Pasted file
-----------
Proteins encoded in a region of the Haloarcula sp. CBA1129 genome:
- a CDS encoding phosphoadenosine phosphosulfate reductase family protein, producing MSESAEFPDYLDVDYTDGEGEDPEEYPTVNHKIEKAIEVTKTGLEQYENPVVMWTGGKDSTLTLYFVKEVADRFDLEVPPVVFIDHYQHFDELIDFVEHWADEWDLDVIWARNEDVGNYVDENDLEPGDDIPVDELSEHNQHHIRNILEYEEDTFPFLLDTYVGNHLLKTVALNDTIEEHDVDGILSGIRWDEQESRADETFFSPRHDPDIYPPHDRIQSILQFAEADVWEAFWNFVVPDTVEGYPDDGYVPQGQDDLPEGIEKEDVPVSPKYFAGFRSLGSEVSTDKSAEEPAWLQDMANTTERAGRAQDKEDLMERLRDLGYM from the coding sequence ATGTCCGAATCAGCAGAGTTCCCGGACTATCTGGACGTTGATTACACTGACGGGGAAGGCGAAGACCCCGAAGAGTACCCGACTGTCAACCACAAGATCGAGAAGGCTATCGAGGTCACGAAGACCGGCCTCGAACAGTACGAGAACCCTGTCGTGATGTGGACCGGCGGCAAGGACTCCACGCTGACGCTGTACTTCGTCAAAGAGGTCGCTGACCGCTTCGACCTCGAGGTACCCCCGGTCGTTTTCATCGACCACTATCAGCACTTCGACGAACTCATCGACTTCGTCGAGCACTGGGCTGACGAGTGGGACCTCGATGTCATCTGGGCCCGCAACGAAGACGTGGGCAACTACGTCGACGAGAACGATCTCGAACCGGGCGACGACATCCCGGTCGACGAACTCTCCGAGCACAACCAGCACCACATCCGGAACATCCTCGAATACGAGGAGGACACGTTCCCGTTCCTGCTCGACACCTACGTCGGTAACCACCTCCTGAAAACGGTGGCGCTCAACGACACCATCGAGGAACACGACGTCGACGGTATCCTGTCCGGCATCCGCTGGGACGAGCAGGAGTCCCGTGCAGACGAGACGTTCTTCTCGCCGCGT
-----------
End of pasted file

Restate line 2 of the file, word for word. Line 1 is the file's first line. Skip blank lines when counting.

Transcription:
- a CDS encoding phosphoadenosine phosphosulfate reductase family protein, producing MSESAEFPDYLDVDYTDGEGEDPEEYPTVNHKIEKAIEVTKTGLEQYENPVVMWTGGKDSTLTLYFVKEVADRFDLEVPPVVFIDHYQHFDELIDFVEHWADEWDLDVIWARNEDVGNYVDENDLEPGDDIPVDELSEHNQHHIRNILEYEEDTFPFLLDTYVGNHLLKTVALNDTIEEHDVDGILSGIRWDEQESRADETFFSPRHDPDIYPPHDRIQSILQFAEADVWEAFWNFVVPDTVEGYPDDGYVPQGQDDLPEGIEKEDVPVSPKYFAGFRSLGSEVSTDKSAEEPAWLQDMANTTERAGRAQDKEDLMERLRDLGYM from the coding sequence ATGTCCGAATCAGCAGAGTTCCCGGACTATCTGGACGTTGATTACACTGACGGGGAAGGCGAAGACCCCGAAGAGTACCCGACTGTCAACCACAAGATCGAGAAGGCTATCGAGGTCACGAAGACCGGCCTCGAACAGTACGAGAACCCTGTCGTGATGTGGACCGGCGGCAAGGACTCCACGCTGACGCTGTACTTCGTCAAAGAGGTCGCTGACCGCTTCGACCTCGAGGTACCCCCGGTCGTTTTCATCGACCACTATCAGCACTTCGACGAACTCATCGACTTCGTCGAGCACTGGGCTGACGAGTGGGACCTCGATGTCATCTGGGCCCGCAACGAAGACGTGGGCAACTACGTCGACGAGAACGATCTCGAACCGGGCGACGACATCCCGGTCGACGAACTCTCCGAGCACAACCAGCACCACATCCGGAACATCCTCGAATACGAGGAGGACACGTTCCCGTTCCTGCTCGACACCTACGTCGGTAACCACCTCCTGAAAACGGTGGCGCTCAACGACACCATCGAGGAACACGACGTCGACGGTATCCTGTCCGGCATCCGCTGGGACGAGCAGGAGTCCCGTGCAGACGAGACGTTCTTCTCGCCGCGT